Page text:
remainder of the day hired the rest of the jodlers, at a franc apiece, not to jodel any more. There is somewhat too much of this jodling in the Alps.
About the middle of the afternoon we passed through a prodigious natural gateway called the Felsenthor, formed by two enormous upright rocks, with a third lying across the top. There was a very attractive little hotel close by, but our energies were not conquered yet, so we went on.
Three hours afterward we came to the railway track. It was planted straight up the mountain with the slant of a ladder that leans against a house, and it seemed to us that a man would need good nerves who proposed to travel up it or down it either.
During the latter part of the afternoon we cooled our roasting interiors with ice-cold water from clear streams, the only really satisfying water we had tasted since we left home, for at the hotels on the continent they merely give you a tumbler of ice to soak your water in, and that only modifies its hotness, doesn't make it cold. Water can only be made cold enough for summer comfort by being prepared in a refrigerator or a closed ice-pitcher. Europeans say ice water impairs digestion. How do they know?—they never drink any.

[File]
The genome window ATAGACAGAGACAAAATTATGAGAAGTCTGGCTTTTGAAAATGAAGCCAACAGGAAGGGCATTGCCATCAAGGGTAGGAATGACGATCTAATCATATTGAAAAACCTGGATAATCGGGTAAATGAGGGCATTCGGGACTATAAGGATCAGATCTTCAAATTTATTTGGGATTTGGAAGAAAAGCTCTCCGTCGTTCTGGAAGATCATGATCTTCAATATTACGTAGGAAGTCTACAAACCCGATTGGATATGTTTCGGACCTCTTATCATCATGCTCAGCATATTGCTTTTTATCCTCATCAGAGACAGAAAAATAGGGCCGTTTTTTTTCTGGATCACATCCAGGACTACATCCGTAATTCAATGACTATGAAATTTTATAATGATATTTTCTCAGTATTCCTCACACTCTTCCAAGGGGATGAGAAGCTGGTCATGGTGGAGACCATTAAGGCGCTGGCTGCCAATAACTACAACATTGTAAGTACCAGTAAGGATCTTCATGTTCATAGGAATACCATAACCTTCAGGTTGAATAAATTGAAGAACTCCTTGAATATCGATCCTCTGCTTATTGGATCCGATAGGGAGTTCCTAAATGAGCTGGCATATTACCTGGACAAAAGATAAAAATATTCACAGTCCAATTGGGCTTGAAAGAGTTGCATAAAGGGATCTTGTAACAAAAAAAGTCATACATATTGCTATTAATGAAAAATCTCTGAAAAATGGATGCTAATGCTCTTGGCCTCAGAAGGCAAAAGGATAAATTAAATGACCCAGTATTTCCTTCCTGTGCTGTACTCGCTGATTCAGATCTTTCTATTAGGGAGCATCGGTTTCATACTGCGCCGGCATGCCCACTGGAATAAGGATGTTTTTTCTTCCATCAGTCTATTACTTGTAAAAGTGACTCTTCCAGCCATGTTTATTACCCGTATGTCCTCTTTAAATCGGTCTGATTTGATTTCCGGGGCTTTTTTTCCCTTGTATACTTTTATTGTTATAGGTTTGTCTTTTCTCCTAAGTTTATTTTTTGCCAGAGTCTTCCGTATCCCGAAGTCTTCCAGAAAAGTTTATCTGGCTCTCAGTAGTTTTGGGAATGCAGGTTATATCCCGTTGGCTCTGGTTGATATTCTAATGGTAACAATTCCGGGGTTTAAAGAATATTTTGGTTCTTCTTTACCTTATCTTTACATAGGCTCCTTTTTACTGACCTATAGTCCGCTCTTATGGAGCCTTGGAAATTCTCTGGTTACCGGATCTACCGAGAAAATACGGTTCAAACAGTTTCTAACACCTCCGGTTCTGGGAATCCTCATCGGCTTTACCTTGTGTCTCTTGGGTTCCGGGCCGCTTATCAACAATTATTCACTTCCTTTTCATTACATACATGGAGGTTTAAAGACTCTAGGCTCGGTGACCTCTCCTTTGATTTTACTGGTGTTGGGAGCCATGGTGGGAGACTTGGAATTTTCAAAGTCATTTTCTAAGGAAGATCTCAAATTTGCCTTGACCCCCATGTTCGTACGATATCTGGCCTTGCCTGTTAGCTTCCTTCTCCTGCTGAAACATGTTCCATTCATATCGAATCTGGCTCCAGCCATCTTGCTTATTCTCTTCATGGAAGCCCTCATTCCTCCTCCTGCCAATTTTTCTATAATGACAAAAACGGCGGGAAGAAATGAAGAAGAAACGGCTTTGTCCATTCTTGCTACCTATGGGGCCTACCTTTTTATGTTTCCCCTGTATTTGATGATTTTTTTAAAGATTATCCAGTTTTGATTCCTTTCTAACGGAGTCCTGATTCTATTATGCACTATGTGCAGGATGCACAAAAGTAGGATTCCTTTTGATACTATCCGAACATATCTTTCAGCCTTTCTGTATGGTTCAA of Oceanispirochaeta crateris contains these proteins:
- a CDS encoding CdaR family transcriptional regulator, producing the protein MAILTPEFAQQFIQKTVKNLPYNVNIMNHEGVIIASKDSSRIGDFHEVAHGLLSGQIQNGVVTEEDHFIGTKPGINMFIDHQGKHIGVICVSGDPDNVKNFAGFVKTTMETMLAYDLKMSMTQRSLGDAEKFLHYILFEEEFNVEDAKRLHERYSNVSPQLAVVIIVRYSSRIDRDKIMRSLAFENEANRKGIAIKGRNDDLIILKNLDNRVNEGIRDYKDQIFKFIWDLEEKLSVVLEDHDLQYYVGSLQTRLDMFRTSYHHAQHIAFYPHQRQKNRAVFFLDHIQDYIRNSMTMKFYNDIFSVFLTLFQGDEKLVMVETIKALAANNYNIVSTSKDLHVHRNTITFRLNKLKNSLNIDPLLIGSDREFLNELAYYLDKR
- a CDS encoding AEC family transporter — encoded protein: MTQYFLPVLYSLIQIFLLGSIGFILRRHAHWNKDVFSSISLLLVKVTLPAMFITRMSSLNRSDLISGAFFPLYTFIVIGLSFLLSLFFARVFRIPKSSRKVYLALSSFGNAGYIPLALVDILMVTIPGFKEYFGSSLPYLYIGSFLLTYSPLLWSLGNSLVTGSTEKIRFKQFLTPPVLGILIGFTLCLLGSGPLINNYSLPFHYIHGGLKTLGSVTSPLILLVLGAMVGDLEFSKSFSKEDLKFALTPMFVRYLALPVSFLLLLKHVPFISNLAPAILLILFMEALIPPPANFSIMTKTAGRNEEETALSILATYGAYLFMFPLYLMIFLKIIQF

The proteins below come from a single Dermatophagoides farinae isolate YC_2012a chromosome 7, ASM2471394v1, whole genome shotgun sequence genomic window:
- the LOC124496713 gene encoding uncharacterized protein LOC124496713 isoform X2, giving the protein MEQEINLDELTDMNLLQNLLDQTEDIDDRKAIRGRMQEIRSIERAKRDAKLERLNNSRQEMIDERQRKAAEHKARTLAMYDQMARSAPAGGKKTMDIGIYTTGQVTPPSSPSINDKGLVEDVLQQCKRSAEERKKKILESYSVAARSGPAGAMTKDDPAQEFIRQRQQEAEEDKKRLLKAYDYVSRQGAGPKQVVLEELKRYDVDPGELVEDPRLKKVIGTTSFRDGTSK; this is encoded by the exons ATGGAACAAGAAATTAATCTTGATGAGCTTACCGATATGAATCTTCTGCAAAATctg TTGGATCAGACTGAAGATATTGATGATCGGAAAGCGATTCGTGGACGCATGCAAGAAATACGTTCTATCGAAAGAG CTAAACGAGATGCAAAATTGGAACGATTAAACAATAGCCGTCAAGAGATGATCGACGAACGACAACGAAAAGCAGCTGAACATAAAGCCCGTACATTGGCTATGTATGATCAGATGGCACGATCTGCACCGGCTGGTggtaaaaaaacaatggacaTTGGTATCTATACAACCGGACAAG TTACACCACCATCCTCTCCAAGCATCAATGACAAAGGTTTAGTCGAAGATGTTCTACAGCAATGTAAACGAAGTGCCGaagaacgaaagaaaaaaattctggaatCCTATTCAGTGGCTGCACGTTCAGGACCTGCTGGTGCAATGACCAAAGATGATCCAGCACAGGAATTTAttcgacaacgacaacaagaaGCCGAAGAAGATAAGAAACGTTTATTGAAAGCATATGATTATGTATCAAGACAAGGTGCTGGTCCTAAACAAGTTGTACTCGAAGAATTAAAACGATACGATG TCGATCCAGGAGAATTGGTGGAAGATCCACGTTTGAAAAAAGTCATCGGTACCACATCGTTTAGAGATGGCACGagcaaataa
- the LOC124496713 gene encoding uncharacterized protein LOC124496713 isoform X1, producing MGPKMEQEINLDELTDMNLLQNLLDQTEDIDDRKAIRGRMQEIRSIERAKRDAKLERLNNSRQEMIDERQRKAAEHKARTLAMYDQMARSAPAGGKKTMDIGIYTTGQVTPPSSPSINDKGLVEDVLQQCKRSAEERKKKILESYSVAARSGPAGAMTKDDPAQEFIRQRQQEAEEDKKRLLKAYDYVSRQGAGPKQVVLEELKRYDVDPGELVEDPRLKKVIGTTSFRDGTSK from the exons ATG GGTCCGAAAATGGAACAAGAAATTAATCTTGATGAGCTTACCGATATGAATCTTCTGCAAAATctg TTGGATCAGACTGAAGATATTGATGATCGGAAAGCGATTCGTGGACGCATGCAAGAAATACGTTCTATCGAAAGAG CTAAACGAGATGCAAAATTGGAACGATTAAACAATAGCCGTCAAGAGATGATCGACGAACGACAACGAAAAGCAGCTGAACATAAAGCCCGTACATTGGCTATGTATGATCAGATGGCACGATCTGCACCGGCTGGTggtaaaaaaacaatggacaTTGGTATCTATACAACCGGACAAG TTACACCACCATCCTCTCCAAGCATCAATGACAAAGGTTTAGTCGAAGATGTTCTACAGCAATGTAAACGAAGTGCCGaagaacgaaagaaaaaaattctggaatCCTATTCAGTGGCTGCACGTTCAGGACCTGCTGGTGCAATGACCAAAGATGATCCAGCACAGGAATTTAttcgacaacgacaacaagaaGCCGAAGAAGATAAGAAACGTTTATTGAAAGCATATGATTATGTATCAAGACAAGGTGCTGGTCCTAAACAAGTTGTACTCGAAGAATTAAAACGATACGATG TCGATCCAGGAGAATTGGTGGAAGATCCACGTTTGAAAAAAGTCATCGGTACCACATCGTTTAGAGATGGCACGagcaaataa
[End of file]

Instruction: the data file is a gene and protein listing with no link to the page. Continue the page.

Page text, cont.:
At ten minutes past six we reached the Kaltbad station, where there is a spacious hotel with great verandahs which command a majestic expanse of lake and mountain scenery. We were pretty well fagged out, now, but as we did not wish